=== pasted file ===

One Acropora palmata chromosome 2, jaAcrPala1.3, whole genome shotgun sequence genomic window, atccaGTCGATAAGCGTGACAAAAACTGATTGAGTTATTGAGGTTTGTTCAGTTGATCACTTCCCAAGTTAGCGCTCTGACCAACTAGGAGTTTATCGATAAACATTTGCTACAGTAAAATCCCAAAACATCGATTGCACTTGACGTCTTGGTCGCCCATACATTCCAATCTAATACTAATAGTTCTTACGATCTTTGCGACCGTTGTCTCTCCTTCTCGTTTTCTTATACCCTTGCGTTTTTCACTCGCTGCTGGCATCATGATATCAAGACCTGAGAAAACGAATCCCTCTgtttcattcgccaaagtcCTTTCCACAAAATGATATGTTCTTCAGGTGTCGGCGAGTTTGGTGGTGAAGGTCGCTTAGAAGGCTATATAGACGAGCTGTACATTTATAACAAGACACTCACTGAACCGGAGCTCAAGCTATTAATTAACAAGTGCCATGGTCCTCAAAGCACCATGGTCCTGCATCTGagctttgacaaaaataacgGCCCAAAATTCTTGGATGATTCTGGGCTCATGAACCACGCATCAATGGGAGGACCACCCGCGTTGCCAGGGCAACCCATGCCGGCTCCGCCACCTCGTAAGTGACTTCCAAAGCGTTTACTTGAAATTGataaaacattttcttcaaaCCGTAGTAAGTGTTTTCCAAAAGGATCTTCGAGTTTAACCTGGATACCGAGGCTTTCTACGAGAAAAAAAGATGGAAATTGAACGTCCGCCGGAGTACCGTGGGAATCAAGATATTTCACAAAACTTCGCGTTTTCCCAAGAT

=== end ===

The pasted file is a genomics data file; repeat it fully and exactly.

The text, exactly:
One Acropora palmata chromosome 2, jaAcrPala1.3, whole genome shotgun sequence genomic window, atccaGTCGATAAGCGTGACAAAAACTGATTGAGTTATTGAGGTTTGTTCAGTTGATCACTTCCCAAGTTAGCGCTCTGACCAACTAGGAGTTTATCGATAAACATTTGCTACAGTAAAATCCCAAAACATCGATTGCACTTGACGTCTTGGTCGCCCATACATTCCAATCTAATACTAATAGTTCTTACGATCTTTGCGACCGTTGTCTCTCCTTCTCGTTTTCTTATACCCTTGCGTTTTTCACTCGCTGCTGGCATCATGATATCAAGACCTGAGAAAACGAATCCCTCTgtttcattcgccaaagtcCTTTCCACAAAATGATATGTTCTTCAGGTGTCGGCGAGTTTGGTGGTGAAGGTCGCTTAGAAGGCTATATAGACGAGCTGTACATTTATAACAAGACACTCACTGAACCGGAGCTCAAGCTATTAATTAACAAGTGCCATGGTCCTCAAAGCACCATGGTCCTGCATCTGagctttgacaaaaataacgGCCCAAAATTCTTGGATGATTCTGGGCTCATGAACCACGCATCAATGGGAGGACCACCCGCGTTGCCAGGGCAACCCATGCCGGCTCCGCCACCTCGTAAGTGACTTCCAAAGCGTTTACTTGAAATTGataaaacattttcttcaaaCCGTAGTAAGTGTTTTCCAAAAGGATCTTCGAGTTTAACCTGGATACCGAGGCTTTCTACGAGAAAAAAAGATGGAAATTGAACGTCCGCCGGAGTACCGTGGGAATCAAGATATTTCACAAAACTTCGCGTTTTCCCAAGAT